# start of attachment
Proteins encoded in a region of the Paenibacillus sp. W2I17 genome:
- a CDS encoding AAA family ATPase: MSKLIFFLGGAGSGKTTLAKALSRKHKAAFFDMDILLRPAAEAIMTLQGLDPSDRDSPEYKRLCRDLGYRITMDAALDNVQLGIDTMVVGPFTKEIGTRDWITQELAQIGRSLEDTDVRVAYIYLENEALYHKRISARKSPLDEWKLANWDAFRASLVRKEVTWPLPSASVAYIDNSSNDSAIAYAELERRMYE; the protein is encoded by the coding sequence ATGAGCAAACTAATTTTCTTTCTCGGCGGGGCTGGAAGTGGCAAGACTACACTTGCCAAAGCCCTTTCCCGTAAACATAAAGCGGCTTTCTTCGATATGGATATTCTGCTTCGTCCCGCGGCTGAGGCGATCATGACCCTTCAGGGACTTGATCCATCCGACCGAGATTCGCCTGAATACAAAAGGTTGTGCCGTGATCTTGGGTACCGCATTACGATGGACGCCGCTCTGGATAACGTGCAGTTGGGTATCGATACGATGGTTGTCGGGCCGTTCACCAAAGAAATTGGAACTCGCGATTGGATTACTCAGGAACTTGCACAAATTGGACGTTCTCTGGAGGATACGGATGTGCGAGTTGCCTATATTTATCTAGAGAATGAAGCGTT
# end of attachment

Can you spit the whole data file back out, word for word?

Proteins encoded in a region of the Paenibacillus sp. W2I17 genome:
- a CDS encoding AAA family ATPase: MSKLIFFLGGAGSGKTTLAKALSRKHKAAFFDMDILLRPAAEAIMTLQGLDPSDRDSPEYKRLCRDLGYRITMDAALDNVQLGIDTMVVGPFTKEIGTRDWITQELAQIGRSLEDTDVRVAYIYLENEALYHKRISARKSPLDEWKLANWDAFRASLVRKEVTWPLPSASVAYIDNSSNDSAIAYAELERRMYE; the protein is encoded by the coding sequence ATGAGCAAACTAATTTTCTTTCTCGGCGGGGCTGGAAGTGGCAAGACTACACTTGCCAAAGCCCTTTCCCGTAAACATAAAGCGGCTTTCTTCGATATGGATATTCTGCTTCGTCCCGCGGCTGAGGCGATCATGACCCTTCAGGGACTTGATCCATCCGACCGAGATTCGCCTGAATACAAAAGGTTGTGCCGTGATCTTGGGTACCGCATTACGATGGACGCCGCTCTGGATAACGTGCAGTTGGGTATCGATACGATGGTTGTCGGGCCGTTCACCAAAGAAATTGGAACTCGCGATTGGATTACTCAGGAACTTGCACAAATTGGACGTTCTCTGGAGGATACGGATGTGCGAGTTGCCTATATTTATCTAGAGAATGAAGCGTT